Of countless blessings in my life, one I dearly cherish is a 40-year correspondence and occasional visit with one of my college instructors, Sister Mary Neill (Order of Preachers), who served as theology department chair at the University of San Francisco while I was there. Her buoyant and outgoing personality never fails to draw me in for what I think will be a humorous and engaging conversation, then she very deliberately drops the gem that sends my mind and heart reeling, trying to catch up and absorb the impact of her message.
One recent example took place two years ago, shortly after the 2016 national election. She accurately anticipated that I was disappointed in the outcome and was searching for answers. The one she gave me was not what I expected. She cautioned me against seeing then President-elect Trump as “other” and to pray that we – as individuals and as a country – not slip into regarding each other as “others.”
Quite honestly, it's much more difficult than I thought. Difficult, because I want to retreat into a community of like-minded friends, when I hear – with my own ears – inflammatory and belittling remarks made by our elected leaders, particularly President Trump and U.S. Congressman Steve King. The examples are numerous: Trump mocking a journalist with cerebral palsy, or recently calling three black female journalists either stupid, racist or a loser, or his sweeping characterization of Honduran immigrants as terrorists and gang members. Or King's description of young immigrants as drug smugglers or questioning “... contributions that have been made by these other categories of people ...” (emphasis added).
I worry that when leaders use their national platform to separate us into stratified groups of people, it stokes fears and hatreds that lie behind grievous violent acts such as the recent atrocity at the Tree of Life Synagogue in Pittsburgh where 11 worshipers were murdered or the recent attempt by a gunman to enter a predominantly black church in Jeffersontown, Kentucky, who, when he was locked out, went into a Kroger grocery store and murdered two African American customers.
I'm left struggling to grasp why xenophobia has such a tight grip on our national conscience. Xenophobia is “an unreasonable fear or hatred for foreigners or strangers, or that which is foreign or strange.” Northwest Iowa, an agriculture-based economy and Rep. King's district, has seen plenty of changes since the farm crisis of the 1980s. Farms have grown into multi-million-dollar enterprises, run by fewer families, with fewer members staying on the farm; it's still risky, hard work, but everything is bigger and more expensive now. The rural population has declined while the urban population has grown. In many area communities, Latinos and other immigrants have shown themselves to be hard workers, willing to labor in the packinghouses and the dairy farms so that they can support themselves and their families. It seems to me that demonizing and resisting immigration at a national level flies in the face of addressing our needs for laborers and a thriving community at a local level.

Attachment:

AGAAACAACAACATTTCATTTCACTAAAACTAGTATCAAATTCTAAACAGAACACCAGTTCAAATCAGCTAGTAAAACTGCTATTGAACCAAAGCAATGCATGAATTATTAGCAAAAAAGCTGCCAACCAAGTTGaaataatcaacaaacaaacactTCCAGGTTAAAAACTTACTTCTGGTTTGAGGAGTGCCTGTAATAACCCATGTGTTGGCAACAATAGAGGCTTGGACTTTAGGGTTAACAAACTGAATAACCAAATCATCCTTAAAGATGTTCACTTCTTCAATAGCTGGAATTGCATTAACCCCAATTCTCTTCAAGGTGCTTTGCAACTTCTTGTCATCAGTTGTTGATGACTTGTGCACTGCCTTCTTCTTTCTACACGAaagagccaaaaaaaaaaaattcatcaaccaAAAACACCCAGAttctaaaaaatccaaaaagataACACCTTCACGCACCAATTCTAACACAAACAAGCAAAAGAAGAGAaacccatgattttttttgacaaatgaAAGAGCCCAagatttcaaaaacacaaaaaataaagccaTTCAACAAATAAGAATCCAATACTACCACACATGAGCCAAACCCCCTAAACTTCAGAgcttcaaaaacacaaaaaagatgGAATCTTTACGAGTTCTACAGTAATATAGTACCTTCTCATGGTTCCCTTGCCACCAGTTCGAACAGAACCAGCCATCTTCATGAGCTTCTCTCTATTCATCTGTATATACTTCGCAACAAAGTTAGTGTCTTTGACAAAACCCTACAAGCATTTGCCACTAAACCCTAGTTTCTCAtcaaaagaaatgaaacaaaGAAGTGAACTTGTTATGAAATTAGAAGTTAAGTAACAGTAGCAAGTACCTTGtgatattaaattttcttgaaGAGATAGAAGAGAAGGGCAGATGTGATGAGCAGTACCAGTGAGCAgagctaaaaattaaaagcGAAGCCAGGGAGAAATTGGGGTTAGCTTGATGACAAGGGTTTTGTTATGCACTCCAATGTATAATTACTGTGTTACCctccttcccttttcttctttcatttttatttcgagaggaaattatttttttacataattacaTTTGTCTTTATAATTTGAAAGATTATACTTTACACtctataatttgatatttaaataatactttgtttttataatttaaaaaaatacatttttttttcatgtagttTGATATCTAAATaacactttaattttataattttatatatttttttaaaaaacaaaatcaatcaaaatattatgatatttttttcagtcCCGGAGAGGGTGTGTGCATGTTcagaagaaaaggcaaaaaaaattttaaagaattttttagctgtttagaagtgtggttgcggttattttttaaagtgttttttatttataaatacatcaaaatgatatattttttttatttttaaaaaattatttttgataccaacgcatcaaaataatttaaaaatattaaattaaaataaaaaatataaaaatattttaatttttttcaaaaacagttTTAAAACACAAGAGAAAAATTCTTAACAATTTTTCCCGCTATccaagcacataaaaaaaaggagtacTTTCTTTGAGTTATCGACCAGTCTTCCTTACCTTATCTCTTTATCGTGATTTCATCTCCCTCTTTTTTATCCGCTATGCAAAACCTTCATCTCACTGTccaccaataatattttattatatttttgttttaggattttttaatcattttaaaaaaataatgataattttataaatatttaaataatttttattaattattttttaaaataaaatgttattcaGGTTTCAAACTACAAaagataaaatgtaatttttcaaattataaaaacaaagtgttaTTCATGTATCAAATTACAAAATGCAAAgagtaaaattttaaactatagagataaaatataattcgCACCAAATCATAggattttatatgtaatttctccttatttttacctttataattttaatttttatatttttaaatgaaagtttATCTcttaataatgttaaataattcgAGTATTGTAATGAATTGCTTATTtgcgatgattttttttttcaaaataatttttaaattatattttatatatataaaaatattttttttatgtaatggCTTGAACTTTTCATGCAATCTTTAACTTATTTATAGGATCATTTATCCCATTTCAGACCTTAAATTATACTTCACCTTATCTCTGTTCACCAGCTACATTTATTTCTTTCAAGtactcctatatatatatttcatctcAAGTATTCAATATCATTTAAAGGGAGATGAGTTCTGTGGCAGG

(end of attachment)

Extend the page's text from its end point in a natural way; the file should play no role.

But it isn't just immigrants who are unjustly targeted. The Native American and African American populations have been marginalized since Europeans arrived on our shores centuries ago. Being perceived as “other” has immeasurable costs, to be sure, but there are quantifiable costs, too, in the form of limited job offers, lower wages, fewer job promotions, higher interest rates, hidden fees – costs that erode earning power over a lifetime and ultimately rob not just individuals, but neighborhoods of taxable income that could lift property values and help support our educational and infrastructure systems. By not recognizing and remedying these inequities, we harm the well-being of our entire nation.
Only when we overcome our fear of strangers and denounce hatred and hateful comments can we see ourselves in each other. Nearly all of us want to work and worship without judgment or fear for our lives, we all want our families to thrive, we share a universal desire to be contributing members of our community. When it comes to forming a civilized society, there are no “somebody else's babies,” as Rep. King said in a March 2017 tweet.
As Christmas approaches, we are reminded that Jesus was born in a manger, the very height of the margins of society, in the Middle East. Message being, we cannot presume to know from where our salvation comes, but it's likely from where we least expect it.
Next week: Jim Wharton
Katie Colling is the retired executive director of Women Aware, a private nonprofit agency. She was elected to two consecutive terms on the Woodbury County Extension Council and serves on several civic-organization boards. She and her husband, Ron, live in Sioux City.